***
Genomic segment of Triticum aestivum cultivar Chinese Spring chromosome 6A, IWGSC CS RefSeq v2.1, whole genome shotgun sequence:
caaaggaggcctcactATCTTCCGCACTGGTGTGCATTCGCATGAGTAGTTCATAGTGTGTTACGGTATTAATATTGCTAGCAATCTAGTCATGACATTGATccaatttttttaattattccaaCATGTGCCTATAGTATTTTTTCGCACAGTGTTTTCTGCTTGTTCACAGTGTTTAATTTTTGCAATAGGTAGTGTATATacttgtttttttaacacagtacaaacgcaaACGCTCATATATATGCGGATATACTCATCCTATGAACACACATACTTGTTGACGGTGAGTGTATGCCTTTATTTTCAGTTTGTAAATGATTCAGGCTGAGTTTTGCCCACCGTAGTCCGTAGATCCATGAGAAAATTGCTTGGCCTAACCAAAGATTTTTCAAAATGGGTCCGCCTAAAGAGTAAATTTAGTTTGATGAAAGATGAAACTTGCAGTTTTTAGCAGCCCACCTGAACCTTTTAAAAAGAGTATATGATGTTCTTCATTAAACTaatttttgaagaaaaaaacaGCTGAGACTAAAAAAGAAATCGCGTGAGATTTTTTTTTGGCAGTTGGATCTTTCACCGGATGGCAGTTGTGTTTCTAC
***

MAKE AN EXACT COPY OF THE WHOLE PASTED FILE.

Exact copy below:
Genomic segment of Triticum aestivum cultivar Chinese Spring chromosome 6A, IWGSC CS RefSeq v2.1, whole genome shotgun sequence:
caaaggaggcctcactATCTTCCGCACTGGTGTGCATTCGCATGAGTAGTTCATAGTGTGTTACGGTATTAATATTGCTAGCAATCTAGTCATGACATTGATccaatttttttaattattccaaCATGTGCCTATAGTATTTTTTCGCACAGTGTTTTCTGCTTGTTCACAGTGTTTAATTTTTGCAATAGGTAGTGTATATacttgtttttttaacacagtacaaacgcaaACGCTCATATATATGCGGATATACTCATCCTATGAACACACATACTTGTTGACGGTGAGTGTATGCCTTTATTTTCAGTTTGTAAATGATTCAGGCTGAGTTTTGCCCACCGTAGTCCGTAGATCCATGAGAAAATTGCTTGGCCTAACCAAAGATTTTTCAAAATGGGTCCGCCTAAAGAGTAAATTTAGTTTGATGAAAGATGAAACTTGCAGTTTTTAGCAGCCCACCTGAACCTTTTAAAAAGAGTATATGATGTTCTTCATTAAACTaatttttgaagaaaaaaacaGCTGAGACTAAAAAAGAAATCGCGTGAGATTTTTTTTTGGCAGTTGGATCTTTCACCGGATGGCAGTTGTGTTTCTAC